Jairam Ramesh said that electric cars are too expensive to be practical and will lead to electricity consumption that will be harmful to the environment. “I would urge the auto sector not to treat the environment as a speed-breaker,” he said.
Analysts interviewed by The Wall Street Journal agreed with Ramesh. “With electric cars you are just moving the pollution to a different location,” said Paul Blokland, director of the auto research company, Segment Y. “What would be a lot better is to get rid of the older vehicles.”
India has about 18 million vehicles, with close to a third being 13 years or older. On average, those vehicles are said to pollute about 20 times more than new cars.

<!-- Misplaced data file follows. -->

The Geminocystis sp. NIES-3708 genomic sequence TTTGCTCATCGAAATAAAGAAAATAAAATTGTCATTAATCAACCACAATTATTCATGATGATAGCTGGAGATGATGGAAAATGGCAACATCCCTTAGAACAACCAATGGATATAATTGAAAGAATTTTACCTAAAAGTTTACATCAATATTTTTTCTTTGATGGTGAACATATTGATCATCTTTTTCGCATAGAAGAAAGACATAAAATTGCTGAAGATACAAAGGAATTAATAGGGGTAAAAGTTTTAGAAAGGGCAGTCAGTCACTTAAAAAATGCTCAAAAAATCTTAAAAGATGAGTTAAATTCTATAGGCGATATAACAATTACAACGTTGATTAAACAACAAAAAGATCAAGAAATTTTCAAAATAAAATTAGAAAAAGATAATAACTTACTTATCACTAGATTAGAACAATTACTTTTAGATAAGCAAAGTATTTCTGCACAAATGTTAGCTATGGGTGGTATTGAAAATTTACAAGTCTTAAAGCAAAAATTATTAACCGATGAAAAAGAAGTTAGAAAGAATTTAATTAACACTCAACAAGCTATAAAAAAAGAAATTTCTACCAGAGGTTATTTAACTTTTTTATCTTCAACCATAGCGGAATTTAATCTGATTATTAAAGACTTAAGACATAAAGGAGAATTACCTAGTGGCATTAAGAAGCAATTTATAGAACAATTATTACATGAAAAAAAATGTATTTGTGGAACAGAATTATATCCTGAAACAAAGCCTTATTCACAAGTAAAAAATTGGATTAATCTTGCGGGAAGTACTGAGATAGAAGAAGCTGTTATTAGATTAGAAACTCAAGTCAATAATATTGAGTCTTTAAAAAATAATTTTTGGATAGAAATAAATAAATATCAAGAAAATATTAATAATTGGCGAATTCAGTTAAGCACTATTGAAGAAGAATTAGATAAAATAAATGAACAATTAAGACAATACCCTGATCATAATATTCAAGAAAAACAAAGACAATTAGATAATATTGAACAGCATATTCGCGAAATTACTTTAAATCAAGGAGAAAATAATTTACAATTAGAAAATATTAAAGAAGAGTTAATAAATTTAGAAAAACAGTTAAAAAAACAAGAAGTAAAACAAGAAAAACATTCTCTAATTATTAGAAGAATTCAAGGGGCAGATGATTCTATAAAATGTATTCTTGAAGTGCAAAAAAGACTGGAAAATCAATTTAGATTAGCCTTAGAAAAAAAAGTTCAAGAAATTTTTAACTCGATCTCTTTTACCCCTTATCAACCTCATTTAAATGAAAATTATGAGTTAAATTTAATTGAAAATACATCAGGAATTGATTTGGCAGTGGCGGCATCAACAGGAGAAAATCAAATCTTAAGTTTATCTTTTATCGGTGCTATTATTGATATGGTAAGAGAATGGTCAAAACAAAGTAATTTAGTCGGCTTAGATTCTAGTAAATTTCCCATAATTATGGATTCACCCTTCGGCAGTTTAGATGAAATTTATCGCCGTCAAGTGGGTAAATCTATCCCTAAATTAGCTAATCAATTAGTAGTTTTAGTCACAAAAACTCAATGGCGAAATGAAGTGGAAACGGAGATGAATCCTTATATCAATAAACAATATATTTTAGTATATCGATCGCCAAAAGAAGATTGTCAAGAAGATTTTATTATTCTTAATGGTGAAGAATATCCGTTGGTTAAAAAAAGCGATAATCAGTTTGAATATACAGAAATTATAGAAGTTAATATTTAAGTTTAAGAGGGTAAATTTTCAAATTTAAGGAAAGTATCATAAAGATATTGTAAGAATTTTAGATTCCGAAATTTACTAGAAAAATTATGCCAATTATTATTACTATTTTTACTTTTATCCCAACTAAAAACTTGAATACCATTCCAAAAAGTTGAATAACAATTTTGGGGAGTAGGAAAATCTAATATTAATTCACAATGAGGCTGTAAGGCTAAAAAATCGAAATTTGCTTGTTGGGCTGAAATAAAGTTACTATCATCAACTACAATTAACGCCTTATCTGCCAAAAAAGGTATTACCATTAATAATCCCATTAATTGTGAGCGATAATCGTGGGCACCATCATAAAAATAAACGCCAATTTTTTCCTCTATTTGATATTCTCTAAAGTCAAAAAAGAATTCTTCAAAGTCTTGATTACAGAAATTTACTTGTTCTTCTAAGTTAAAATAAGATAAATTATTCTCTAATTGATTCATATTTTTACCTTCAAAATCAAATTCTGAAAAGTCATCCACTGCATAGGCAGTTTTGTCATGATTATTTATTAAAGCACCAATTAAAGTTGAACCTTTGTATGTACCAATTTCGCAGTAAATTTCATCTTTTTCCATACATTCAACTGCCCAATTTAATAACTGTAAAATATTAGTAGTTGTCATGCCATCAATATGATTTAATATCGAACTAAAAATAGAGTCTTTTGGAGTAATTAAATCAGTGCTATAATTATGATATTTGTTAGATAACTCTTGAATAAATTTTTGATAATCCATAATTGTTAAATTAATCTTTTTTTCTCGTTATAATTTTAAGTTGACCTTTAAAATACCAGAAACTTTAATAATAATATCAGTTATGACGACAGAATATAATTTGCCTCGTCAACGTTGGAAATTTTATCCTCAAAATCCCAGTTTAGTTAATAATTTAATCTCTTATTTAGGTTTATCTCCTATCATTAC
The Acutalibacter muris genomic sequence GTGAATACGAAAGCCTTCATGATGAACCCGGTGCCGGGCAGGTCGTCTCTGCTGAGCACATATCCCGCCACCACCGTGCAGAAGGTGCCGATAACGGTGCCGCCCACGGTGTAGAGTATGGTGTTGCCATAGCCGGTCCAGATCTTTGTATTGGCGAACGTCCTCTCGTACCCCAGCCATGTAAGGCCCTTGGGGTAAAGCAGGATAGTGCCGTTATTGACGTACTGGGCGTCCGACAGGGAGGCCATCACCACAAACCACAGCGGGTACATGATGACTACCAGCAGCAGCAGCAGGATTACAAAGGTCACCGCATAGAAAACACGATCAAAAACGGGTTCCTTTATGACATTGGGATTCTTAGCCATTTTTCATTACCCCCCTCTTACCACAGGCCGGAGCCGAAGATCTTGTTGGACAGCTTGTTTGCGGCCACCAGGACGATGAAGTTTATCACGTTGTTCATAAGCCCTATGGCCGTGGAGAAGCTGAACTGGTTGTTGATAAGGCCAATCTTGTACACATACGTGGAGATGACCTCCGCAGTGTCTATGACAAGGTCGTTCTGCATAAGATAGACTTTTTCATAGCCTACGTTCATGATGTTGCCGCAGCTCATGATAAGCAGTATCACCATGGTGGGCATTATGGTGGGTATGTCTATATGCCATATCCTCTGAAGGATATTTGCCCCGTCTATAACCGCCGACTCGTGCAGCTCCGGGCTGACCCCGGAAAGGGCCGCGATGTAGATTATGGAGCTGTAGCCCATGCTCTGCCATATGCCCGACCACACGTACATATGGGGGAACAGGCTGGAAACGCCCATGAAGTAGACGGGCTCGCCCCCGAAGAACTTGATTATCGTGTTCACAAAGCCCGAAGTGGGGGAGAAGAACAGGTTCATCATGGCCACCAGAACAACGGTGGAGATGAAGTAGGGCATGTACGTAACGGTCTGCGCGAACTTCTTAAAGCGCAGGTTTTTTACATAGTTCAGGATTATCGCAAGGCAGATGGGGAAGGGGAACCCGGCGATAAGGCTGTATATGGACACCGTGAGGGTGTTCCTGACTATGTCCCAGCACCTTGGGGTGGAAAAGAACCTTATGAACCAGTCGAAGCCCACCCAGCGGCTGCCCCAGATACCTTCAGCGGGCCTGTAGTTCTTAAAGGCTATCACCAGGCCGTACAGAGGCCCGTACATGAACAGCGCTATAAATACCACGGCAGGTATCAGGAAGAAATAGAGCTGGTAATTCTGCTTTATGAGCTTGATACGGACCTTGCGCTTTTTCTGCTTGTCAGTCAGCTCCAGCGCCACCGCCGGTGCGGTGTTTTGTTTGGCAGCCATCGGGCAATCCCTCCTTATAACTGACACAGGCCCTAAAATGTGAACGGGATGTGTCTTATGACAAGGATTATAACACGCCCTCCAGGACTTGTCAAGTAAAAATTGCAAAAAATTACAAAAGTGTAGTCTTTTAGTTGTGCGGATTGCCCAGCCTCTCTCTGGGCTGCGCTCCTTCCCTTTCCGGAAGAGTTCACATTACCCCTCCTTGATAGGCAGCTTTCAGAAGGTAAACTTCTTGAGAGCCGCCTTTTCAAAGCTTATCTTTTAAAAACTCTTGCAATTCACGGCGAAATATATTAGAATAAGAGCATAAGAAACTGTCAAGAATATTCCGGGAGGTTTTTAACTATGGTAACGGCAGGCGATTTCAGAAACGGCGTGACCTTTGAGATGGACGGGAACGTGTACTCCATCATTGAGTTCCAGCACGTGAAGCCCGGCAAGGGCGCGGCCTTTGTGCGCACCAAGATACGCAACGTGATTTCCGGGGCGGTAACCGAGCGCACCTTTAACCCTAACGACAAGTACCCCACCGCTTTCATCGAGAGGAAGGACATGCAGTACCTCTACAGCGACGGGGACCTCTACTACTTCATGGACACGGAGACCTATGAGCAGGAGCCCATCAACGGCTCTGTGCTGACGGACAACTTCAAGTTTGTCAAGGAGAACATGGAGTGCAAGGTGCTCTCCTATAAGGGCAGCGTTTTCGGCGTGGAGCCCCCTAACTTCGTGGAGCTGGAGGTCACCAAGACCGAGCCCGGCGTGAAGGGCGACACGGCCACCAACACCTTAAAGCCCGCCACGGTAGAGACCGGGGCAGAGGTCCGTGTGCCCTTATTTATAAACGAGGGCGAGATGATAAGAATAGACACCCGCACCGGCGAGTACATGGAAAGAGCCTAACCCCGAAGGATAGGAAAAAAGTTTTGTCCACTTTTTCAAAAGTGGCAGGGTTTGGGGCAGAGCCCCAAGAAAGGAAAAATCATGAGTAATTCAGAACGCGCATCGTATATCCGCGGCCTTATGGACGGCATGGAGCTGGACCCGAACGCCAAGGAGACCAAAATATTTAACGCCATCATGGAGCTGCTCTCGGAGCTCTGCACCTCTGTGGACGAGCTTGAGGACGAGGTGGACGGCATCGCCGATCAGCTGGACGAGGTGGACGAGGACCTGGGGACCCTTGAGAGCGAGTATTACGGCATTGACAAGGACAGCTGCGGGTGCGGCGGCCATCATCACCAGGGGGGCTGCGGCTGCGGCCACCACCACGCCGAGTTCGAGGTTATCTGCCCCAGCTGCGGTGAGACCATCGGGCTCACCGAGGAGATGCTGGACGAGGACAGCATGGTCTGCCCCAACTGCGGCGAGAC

Tesla Motors plans to roll out a “compelling, affordable electric car” that will sell for about half the price of its high-profile Model S by the end of 2016, company chairman Elon Musk said last week.
For industrial control applications, or even a simple assembly line, that machine can go almost 24/7 without a break. But what happens when the task is a little more complex? That’s where the “smart” machine would come in. The smart machine is one that has some simple (or complex in some cases) processing capability to be able to adapt to changing conditions. Such machines are suited for a host of applications, including automotive, aerospace, defense, medical, computers and electronics, telecommunications, consumer goods, and so on. This radio show will show what’s possible with smart machines, and what tradeoffs need to be made to implement such a solution.